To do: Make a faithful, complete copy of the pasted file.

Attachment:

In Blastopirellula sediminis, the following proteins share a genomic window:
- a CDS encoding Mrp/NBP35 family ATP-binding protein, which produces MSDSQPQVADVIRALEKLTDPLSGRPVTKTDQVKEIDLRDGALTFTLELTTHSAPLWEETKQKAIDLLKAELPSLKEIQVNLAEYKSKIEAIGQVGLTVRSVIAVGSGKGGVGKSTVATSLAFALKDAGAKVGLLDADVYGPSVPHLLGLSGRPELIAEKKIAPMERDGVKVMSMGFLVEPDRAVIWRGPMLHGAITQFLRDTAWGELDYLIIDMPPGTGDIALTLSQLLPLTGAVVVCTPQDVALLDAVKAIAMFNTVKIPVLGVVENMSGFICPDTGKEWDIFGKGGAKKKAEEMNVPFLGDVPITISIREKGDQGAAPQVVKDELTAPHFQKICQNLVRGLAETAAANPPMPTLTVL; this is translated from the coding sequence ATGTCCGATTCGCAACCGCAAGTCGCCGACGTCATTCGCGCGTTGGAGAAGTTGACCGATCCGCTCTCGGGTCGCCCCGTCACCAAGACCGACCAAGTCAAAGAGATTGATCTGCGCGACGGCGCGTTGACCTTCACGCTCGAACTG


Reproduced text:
In Blastopirellula sediminis, the following proteins share a genomic window:
- a CDS encoding Mrp/NBP35 family ATP-binding protein, which produces MSDSQPQVADVIRALEKLTDPLSGRPVTKTDQVKEIDLRDGALTFTLELTTHSAPLWEETKQKAIDLLKAELPSLKEIQVNLAEYKSKIEAIGQVGLTVRSVIAVGSGKGGVGKSTVATSLAFALKDAGAKVGLLDADVYGPSVPHLLGLSGRPELIAEKKIAPMERDGVKVMSMGFLVEPDRAVIWRGPMLHGAITQFLRDTAWGELDYLIIDMPPGTGDIALTLSQLLPLTGAVVVCTPQDVALLDAVKAIAMFNTVKIPVLGVVENMSGFICPDTGKEWDIFGKGGAKKKAEEMNVPFLGDVPITISIREKGDQGAAPQVVKDELTAPHFQKICQNLVRGLAETAAANPPMPTLTVL; this is translated from the coding sequence ATGTCCGATTCGCAACCGCAAGTCGCCGACGTCATTCGCGCGTTGGAGAAGTTGACCGATCCGCTCTCGGGTCGCCCCGTCACCAAGACCGACCAAGTCAAAGAGATTGATCTGCGCGACGGCGCGTTGACCTTCACGCTCGAACTG